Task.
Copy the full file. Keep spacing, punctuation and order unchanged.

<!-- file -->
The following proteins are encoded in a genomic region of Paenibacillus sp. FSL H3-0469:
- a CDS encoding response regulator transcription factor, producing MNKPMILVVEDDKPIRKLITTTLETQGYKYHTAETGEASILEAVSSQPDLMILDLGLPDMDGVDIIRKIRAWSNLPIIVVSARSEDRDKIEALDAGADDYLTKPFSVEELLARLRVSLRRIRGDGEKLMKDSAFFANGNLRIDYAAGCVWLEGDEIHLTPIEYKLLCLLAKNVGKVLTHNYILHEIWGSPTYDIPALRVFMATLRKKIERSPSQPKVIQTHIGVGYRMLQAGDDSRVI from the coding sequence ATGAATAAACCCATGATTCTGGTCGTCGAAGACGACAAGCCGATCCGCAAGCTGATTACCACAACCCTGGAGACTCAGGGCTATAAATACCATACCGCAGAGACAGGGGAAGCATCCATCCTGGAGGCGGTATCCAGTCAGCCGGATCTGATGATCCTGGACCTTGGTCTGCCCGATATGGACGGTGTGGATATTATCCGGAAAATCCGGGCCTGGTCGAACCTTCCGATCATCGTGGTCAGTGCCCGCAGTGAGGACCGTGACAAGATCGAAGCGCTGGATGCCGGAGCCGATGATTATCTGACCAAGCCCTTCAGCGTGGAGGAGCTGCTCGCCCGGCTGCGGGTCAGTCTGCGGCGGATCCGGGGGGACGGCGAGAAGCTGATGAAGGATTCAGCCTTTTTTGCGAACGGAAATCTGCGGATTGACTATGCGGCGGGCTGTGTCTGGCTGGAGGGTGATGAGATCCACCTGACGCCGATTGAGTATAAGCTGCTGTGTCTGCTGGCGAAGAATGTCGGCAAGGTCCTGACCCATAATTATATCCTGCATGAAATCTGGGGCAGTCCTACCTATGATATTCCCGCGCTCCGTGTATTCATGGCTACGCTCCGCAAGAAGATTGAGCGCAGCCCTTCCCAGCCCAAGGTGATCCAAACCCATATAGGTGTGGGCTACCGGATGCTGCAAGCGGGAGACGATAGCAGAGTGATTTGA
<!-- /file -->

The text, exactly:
The following proteins are encoded in a genomic region of Paenibacillus sp. FSL H3-0469:
- a CDS encoding response regulator transcription factor, producing MNKPMILVVEDDKPIRKLITTTLETQGYKYHTAETGEASILEAVSSQPDLMILDLGLPDMDGVDIIRKIRAWSNLPIIVVSARSEDRDKIEALDAGADDYLTKPFSVEELLARLRVSLRRIRGDGEKLMKDSAFFANGNLRIDYAAGCVWLEGDEIHLTPIEYKLLCLLAKNVGKVLTHNYILHEIWGSPTYDIPALRVFMATLRKKIERSPSQPKVIQTHIGVGYRMLQAGDDSRVI from the coding sequence ATGAATAAACCCATGATTCTGGTCGTCGAAGACGACAAGCCGATCCGCAAGCTGATTACCACAACCCTGGAGACTCAGGGCTATAAATACCATACCGCAGAGACAGGGGAAGCATCCATCCTGGAGGCGGTATCCAGTCAGCCGGATCTGATGATCCTGGACCTTGGTCTGCCCGATATGGACGGTGTGGATATTATCCGGAAAATCCGGGCCTGGTCGAACCTTCCGATCATCGTGGTCAGTGCCCGCAGTGAGGACCGTGACAAGATCGAAGCGCTGGATGCCGGAGCCGATGATTATCTGACCAAGCCCTTCAGCGTGGAGGAGCTGCTCGCCCGGCTGCGGGTCAGTCTGCGGCGGATCCGGGGGGACGGCGAGAAGCTGATGAAGGATTCAGCCTTTTTTGCGAACGGAAATCTGCGGATTGACTATGCGGCGGGCTGTGTCTGGCTGGAGGGTGATGAGATCCACCTGACGCCGATTGAGTATAAGCTGCTGTGTCTGCTGGCGAAGAATGTCGGCAAGGTCCTGACCCATAATTATATCCTGCATGAAATCTGGGGCAGTCCTACCTATGATATTCCCGCGCTCCGTGTATTCATGGCTACGCTCCGCAAGAAGATTGAGCGCAGCCCTTCCCAGCCCAAGGTGATCCAAACCCATATAGGTGTGGGCTACCGGATGCTGCAAGCGGGAGACGATAGCAGAGTGATTTGA